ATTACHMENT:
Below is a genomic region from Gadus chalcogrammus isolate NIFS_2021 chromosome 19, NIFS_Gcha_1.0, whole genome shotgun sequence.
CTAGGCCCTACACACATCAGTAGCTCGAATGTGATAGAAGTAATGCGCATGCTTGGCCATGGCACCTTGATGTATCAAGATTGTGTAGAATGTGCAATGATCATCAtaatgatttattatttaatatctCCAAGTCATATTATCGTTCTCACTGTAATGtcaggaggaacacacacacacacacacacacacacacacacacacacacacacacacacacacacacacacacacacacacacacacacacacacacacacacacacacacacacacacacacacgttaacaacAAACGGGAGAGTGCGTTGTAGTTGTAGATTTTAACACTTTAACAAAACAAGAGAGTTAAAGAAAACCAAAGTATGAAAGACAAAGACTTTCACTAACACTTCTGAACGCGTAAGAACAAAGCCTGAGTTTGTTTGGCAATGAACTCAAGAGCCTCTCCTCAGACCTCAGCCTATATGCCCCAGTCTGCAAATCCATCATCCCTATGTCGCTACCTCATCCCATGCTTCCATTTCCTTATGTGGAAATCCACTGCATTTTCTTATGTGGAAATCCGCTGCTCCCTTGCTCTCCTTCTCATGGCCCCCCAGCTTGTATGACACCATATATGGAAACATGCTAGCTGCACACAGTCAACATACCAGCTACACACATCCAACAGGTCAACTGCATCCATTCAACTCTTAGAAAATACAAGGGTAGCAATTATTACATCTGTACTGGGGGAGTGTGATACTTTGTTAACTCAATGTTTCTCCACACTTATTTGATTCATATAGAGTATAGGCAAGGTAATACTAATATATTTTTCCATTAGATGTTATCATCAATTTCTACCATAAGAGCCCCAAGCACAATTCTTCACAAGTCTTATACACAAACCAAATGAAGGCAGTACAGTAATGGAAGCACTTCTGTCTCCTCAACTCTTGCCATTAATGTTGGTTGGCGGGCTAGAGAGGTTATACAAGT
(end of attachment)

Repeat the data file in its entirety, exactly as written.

Below is a genomic region from Gadus chalcogrammus isolate NIFS_2021 chromosome 19, NIFS_Gcha_1.0, whole genome shotgun sequence.
CTAGGCCCTACACACATCAGTAGCTCGAATGTGATAGAAGTAATGCGCATGCTTGGCCATGGCACCTTGATGTATCAAGATTGTGTAGAATGTGCAATGATCATCAtaatgatttattatttaatatctCCAAGTCATATTATCGTTCTCACTGTAATGtcaggaggaacacacacacacacacacacacacacacacacacacacacacacacacacacacacacacacacacacacacacacacacacacacacacacacacacacacacacacacacacacgttaacaacAAACGGGAGAGTGCGTTGTAGTTGTAGATTTTAACACTTTAACAAAACAAGAGAGTTAAAGAAAACCAAAGTATGAAAGACAAAGACTTTCACTAACACTTCTGAACGCGTAAGAACAAAGCCTGAGTTTGTTTGGCAATGAACTCAAGAGCCTCTCCTCAGACCTCAGCCTATATGCCCCAGTCTGCAAATCCATCATCCCTATGTCGCTACCTCATCCCATGCTTCCATTTCCTTATGTGGAAATCCACTGCATTTTCTTATGTGGAAATCCGCTGCTCCCTTGCTCTCCTTCTCATGGCCCCCCAGCTTGTATGACACCATATATGGAAACATGCTAGCTGCACACAGTCAACATACCAGCTACACACATCCAACAGGTCAACTGCATCCATTCAACTCTTAGAAAATACAAGGGTAGCAATTATTACATCTGTACTGGGGGAGTGTGATACTTTGTTAACTCAATGTTTCTCCACACTTATTTGATTCATATAGAGTATAGGCAAGGTAATACTAATATATTTTTCCATTAGATGTTATCATCAATTTCTACCATAAGAGCCCCAAGCACAATTCTTCACAAGTCTTATACACAAACCAAATGAAGGCAGTACAGTAATGGAAGCACTTCTGTCTCCTCAACTCTTGCCATTAATGTTGGTTGGCGGGCTAGAGAGGTTATACAAGT